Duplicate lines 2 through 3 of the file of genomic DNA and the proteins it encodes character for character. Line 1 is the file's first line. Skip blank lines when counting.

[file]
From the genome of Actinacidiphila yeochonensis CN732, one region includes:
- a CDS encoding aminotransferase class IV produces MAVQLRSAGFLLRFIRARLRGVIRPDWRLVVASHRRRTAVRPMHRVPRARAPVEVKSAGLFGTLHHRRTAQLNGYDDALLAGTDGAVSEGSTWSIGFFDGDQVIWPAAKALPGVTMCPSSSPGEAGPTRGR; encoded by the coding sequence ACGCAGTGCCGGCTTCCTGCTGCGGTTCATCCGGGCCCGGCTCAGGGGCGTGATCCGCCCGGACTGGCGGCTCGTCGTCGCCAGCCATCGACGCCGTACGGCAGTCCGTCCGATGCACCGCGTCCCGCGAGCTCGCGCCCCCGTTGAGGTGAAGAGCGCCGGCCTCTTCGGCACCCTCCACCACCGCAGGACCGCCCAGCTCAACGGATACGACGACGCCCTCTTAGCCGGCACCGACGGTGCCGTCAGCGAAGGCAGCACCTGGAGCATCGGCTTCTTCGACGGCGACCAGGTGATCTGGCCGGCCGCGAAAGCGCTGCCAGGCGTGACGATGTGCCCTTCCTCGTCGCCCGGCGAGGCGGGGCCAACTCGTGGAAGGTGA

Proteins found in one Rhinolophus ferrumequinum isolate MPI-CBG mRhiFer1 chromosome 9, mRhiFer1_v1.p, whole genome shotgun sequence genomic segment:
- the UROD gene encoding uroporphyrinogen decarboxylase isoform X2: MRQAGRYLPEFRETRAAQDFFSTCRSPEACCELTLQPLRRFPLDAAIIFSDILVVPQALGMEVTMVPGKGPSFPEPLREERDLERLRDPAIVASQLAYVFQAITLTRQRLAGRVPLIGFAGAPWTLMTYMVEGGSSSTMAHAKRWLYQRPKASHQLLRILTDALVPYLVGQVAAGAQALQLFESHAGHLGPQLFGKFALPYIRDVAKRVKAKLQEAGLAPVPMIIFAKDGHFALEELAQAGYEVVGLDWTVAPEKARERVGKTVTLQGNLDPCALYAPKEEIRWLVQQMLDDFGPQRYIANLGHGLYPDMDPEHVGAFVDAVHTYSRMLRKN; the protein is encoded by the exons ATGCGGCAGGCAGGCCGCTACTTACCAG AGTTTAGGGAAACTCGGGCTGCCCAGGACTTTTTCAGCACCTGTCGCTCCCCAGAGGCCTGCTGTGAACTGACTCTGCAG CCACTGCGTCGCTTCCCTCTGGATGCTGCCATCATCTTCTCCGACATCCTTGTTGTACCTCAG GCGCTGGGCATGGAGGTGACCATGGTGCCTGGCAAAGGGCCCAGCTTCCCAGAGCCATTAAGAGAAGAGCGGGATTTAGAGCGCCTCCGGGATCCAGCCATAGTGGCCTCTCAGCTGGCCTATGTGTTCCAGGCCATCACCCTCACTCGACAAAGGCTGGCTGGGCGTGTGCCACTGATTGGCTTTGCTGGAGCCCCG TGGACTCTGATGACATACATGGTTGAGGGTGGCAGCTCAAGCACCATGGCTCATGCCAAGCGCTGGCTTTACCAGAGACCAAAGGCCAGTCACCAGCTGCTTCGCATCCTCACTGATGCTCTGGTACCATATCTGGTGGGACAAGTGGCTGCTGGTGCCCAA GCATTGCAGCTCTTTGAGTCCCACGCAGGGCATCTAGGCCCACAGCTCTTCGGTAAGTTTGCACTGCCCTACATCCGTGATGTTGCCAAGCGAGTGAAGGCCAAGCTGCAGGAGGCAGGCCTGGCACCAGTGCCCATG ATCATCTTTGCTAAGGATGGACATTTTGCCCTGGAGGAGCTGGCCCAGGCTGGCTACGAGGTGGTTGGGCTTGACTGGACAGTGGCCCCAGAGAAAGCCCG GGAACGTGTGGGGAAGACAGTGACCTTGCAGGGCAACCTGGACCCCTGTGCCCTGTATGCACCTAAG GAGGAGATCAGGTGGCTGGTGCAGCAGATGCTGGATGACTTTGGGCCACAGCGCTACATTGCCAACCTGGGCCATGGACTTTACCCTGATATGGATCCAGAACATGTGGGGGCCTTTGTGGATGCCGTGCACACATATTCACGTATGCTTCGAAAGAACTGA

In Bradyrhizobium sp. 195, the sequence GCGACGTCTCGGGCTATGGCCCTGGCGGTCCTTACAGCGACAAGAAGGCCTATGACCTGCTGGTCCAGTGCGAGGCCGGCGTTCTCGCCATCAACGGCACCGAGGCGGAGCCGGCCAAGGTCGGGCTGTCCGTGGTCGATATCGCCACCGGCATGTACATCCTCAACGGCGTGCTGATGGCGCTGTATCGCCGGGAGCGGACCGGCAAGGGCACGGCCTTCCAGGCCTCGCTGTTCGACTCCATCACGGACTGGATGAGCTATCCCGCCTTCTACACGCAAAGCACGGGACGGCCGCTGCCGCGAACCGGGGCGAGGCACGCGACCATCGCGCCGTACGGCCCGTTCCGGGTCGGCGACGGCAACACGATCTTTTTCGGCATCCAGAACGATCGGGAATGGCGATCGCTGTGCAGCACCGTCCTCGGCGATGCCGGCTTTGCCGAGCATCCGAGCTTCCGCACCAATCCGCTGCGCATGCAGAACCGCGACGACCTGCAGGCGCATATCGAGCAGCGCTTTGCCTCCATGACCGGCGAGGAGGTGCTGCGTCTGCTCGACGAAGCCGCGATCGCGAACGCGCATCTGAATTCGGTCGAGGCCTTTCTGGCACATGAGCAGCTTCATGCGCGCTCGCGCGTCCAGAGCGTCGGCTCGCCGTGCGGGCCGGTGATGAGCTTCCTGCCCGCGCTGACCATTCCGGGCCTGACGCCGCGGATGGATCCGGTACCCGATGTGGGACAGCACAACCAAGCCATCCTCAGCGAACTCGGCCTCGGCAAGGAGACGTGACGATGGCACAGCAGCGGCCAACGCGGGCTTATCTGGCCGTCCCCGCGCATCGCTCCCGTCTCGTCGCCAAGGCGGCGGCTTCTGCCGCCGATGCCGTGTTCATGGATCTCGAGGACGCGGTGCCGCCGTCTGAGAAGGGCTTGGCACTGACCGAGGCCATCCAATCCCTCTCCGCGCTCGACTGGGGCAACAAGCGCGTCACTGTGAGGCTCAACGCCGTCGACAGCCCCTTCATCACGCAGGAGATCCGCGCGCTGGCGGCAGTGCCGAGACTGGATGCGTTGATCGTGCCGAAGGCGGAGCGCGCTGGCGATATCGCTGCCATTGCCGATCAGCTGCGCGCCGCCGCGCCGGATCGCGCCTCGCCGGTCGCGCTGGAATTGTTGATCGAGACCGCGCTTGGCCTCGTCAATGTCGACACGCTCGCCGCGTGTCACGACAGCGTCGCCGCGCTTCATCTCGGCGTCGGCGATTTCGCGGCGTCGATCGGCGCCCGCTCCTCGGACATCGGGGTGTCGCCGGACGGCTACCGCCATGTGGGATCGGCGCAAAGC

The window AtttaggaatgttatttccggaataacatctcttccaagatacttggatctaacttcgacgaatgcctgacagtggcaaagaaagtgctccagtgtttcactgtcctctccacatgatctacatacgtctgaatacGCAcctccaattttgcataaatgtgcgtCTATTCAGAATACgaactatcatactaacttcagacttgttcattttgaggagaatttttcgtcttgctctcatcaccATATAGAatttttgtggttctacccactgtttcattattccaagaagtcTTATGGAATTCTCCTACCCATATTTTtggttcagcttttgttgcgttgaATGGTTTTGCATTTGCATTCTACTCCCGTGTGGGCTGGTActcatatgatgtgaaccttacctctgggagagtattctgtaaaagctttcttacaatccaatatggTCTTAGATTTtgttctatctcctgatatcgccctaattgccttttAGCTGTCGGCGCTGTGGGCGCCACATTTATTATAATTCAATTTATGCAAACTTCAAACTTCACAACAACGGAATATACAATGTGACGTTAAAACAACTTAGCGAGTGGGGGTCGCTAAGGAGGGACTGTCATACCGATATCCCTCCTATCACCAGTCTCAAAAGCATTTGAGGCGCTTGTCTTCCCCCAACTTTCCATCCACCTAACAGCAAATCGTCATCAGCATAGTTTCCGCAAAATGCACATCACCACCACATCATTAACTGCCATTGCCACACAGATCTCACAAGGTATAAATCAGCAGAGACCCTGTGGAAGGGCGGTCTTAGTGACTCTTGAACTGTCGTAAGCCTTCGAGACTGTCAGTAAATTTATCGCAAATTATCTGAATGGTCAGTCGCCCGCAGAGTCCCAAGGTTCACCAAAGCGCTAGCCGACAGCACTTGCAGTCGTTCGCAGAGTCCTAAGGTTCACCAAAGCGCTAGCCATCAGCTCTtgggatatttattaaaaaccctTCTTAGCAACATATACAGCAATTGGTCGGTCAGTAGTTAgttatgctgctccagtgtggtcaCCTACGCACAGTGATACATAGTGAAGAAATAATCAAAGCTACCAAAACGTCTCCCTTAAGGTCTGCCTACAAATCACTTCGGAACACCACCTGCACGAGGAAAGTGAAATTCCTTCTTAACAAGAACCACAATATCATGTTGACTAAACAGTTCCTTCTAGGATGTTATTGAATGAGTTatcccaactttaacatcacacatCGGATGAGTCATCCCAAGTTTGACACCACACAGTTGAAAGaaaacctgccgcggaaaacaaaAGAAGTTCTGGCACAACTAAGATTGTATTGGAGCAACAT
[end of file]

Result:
- a CDS encoding aminotransferase class IV produces MAVQLRSAGFLLRFIRARLRGVIRPDWRLVVASHRRRTAVRPMHRVPRARAPVEVKSAGLFGTLHHRRTAQLNGYDDALLAGTDGAVSEGSTWSIGFFDGDQVIWPAAKALPGVTMCPSSSPGEAGPTRGR; encoded by the coding sequence ACGCAGTGCCGGCTTCCTGCTGCGGTTCATCCGGGCCCGGCTCAGGGGCGTGATCCGCCCGGACTGGCGGCTCGTCGTCGCCAGCCATCGACGCCGTACGGCAGTCCGTCCGATGCACCGCGTCCCGCGAGCTCGCGCCCCCGTTGAGGTGAAGAGCGCCGGCCTCTTCGGCACCCTCCACCACCGCAGGACCGCCCAGCTCAACGGATACGACGACGCCCTCTTAGCCGGCACCGACGGTGCCGTCAGCGAAGGCAGCACCTGGAGCATCGGCTTCTTCGACGGCGACCAGGTGATCTGGCCGGCCGCGAAAGCGCTGCCAGGCGTGACGATGTGCCCTTCCTCGTCGCCCGGCGAGGCGGGGCCAACTCGTGGAAGGTGA

Proteins found in one Rhinolophus ferrumequinum isolate MPI-CBG mRhiFer1 chromosome 9, mRhiFer1_v1.p, whole genome shotgun sequence genomic segment: